Ladies and Gentlemen, Your Top 10 Rookies of the Year in Open Source

BlackDuck Software has named its list, but I have a few opinions of my own.

Despite everything, 2009 was a bumper crop for new open source projects. It is estimated that developers created 52 new open source projects a day on average.  So who was the best of the best in new open source for 2009? According to BlackDuck Software, a company that bills (no pun intended) itself as “the leading provider of products and services for automating the management, governance and secure use of open source software, at enterprise scale, in a multi-source development process” (that’s a mouthful and I didn’t even cut and paste all of it), here are your top 10 Open Source Rookies of the Year:

  1. Live Android - for those who want to try Android without buying a phone, Live Android lets the user run Android on his or her PC without affecting other files.
  2. Open Health Natural Language Processing - developed by the Mayo Clinic and IBM, the project gives medical clinicians and researchers access to unstructured textual documents (e.g., pathology reports, clinical notes, etc.)
  3. Mobile Browser Definition File - provides all the information needed to adaptively render content for mobile phones and devices, presenting server applications with a set of 67 capabilities or properties - from screen size to cookie support - to describe a mobile client device.
  4. Redis (REmote Dictionary Server) - An advanced key-store database which supports very fast, persistent access to a dataset. A simple way of storing data and a concept that can scale to the cloud.
  5. Smasher - Audio loop slicer designed to create striking effects from WAV, MP3, FLAC or AIFF files in seconds without a sequencer. Effects include filter sweeps, phasing, flanging, delay, and distortion.
  6. AbiCloud - Infrastructure software for the creation and integral management of public and private clouds based on heterogeneous environments. The project aims to offer users a tool with the capacity for scaling, management, automatic and immediate provision of servers, storage, networks, and virtual network devices, as well as applications.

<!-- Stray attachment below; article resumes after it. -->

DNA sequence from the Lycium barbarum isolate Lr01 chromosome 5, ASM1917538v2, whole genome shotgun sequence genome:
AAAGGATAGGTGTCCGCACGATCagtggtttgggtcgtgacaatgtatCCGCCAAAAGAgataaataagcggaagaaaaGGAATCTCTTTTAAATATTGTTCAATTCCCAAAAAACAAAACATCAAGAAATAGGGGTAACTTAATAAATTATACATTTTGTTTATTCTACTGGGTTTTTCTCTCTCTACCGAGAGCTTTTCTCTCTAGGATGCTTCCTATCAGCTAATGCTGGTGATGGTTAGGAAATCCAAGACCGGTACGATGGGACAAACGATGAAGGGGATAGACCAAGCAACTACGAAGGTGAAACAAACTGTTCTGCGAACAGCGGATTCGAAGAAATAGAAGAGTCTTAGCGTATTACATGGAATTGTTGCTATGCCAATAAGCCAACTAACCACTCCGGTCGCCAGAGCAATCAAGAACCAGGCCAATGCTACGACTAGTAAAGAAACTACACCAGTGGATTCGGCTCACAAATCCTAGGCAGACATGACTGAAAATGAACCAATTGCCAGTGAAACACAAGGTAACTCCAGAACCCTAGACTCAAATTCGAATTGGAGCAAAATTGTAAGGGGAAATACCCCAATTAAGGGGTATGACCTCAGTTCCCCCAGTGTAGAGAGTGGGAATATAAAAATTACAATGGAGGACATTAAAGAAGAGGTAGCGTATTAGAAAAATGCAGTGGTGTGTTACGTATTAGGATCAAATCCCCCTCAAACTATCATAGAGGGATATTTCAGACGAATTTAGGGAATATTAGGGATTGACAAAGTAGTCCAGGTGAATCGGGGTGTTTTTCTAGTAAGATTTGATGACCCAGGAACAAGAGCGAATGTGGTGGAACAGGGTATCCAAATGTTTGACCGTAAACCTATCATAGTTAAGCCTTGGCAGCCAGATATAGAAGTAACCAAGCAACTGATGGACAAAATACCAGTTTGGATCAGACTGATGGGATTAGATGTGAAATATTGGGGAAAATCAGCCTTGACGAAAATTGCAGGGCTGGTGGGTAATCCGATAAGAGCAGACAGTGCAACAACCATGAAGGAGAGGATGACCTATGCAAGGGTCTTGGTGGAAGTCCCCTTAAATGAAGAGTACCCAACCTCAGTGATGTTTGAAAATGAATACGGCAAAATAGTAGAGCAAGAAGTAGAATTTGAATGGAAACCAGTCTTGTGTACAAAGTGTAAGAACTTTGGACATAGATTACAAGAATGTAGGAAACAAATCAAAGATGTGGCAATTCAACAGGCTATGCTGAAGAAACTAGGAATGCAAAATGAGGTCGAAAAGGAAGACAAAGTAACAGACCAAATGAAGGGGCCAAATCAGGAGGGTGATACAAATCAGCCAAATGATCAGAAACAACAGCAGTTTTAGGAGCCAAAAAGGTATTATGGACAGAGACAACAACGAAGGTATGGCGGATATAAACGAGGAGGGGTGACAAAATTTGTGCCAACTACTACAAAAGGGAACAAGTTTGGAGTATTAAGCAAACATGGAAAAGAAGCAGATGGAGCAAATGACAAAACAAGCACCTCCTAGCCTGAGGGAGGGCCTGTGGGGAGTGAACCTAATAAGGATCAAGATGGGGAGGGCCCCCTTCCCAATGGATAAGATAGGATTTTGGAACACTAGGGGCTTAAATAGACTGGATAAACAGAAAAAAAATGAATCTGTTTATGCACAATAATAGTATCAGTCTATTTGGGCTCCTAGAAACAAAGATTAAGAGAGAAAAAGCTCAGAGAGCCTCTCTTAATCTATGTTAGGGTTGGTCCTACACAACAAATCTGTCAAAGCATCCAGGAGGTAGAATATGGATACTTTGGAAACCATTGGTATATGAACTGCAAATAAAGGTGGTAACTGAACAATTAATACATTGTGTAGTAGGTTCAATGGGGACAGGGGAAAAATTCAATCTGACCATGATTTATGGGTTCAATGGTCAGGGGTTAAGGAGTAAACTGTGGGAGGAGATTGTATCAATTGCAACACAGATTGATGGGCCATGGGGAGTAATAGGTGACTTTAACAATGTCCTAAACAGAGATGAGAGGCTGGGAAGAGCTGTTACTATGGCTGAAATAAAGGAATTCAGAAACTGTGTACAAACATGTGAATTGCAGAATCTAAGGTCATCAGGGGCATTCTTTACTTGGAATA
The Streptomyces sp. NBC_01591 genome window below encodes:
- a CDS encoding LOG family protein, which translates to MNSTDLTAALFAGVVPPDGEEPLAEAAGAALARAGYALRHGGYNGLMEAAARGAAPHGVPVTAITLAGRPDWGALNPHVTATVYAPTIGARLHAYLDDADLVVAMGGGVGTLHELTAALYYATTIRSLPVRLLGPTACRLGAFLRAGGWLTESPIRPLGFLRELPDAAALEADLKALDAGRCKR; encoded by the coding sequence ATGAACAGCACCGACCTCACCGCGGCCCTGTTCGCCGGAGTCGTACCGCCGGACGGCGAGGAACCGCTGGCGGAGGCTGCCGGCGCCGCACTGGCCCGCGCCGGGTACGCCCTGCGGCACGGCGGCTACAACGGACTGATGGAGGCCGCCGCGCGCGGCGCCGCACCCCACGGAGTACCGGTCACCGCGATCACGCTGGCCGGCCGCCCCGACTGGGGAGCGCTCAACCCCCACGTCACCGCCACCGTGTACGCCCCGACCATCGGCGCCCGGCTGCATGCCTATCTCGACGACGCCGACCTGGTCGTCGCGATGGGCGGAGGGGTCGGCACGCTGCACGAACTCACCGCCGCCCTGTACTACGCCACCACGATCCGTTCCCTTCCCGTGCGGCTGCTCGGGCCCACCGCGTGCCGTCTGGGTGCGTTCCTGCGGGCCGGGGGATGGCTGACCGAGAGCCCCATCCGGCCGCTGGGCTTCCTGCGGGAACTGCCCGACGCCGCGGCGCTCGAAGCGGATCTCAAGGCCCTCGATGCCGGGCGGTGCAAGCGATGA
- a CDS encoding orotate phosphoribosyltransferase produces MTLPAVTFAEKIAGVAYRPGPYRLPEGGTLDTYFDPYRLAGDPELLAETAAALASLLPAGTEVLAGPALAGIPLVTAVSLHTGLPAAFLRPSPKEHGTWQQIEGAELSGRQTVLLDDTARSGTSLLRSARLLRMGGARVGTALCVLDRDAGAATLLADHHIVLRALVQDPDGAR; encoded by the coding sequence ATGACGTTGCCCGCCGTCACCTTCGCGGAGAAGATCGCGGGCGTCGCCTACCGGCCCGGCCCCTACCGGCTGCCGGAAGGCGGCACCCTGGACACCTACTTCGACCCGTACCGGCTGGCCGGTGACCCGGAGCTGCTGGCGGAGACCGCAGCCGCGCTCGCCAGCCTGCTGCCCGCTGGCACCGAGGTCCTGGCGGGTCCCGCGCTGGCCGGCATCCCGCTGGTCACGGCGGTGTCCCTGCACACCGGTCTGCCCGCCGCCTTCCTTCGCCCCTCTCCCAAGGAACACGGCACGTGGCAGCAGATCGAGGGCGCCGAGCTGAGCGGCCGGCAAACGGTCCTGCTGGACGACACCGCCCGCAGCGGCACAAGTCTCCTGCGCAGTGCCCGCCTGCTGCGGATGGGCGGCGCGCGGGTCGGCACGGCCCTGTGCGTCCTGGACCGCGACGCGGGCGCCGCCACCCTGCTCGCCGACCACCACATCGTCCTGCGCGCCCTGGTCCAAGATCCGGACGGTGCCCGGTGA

7. Transdroid - Remote torrent client for Android that supports faster downloads of large video, audio or software files.
  8. Rainmeter - This customizable PC resource meter can display various performance data in different formats. Rainmeter can measure CPU load, allocated memory, network traffic, performance data, uptime, free disk space, and more.
  9. TweetCraft - This World of Warcraft add-on enables players to send and receive tweets using Twitter without leaving the game; automatically upload and post screenshots using TwitPic (shares photos on Twitter) and automatically tweet certain in-game events such as achievements.
  10. Native Client - Runs x86 native code in web applications, with the goal of ensuring browser neutrality, OS portability, and safety.

Now first of all don’t shoot the messenger! Like I said this list is according to Black Duck, not according to Alan Shimel. Truth be told, of the 10 up here the only one I have personally used is Rainmeter. I thought it was very solid, but there are a lot of solid products in the same category. That being said there are obviously some names missing from the list. The obvious one is Android itself. I spoke to Peter Vescuso, EVP at Black Duck and he informed me that Android technically came out at the end of 2008. Therefore it was ineligible for this year’s awards. It did lead the list of honorable mentions though. You can find the top 5 honorable mentions to the list here on the BlackDuck blog.

As you would expect mobile in general and Android ecosystem projects led the list. You might ask what about iPhone apps? Well what about Apple and iPhone is open source? There is your answer. Cloud based projects were another hot one. I think 2010 maybe even bigger for them.  Was surprised that were as many or more projects hosted by Google than Sourceforge. Sourceforge traditionally leads the way in hosting open source projects.

What were missing for me were meat and potatoes traditional computing applications. Productivity, security, office type of projects are absent from the list. I don’t think it was due to them not being developed or not being good. It had more to do with how BlackDuck weighted the selections. The rankings were based on number of releases, developers on project and by how many links to the project by external sites. They were not based on users or downloads of the software or apps.

In another sign of the robustness of the open source market, Vescuso also told me that BlackDuck experienced 37% year over year growth last year. Not bad considering the state of the economy. They are very dependent of course on the use of enterprises of open source projects, so there is a direct correlation. They have very optimistic hopes for a bigger year this year.

Congratulations to the winners and let’s keep our eyes out for next years contenders!

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Are open source business models successful?Nothing in life is free (so why do governments love open source?) Also, check out more Network World blogs.Follow me on Twitter.

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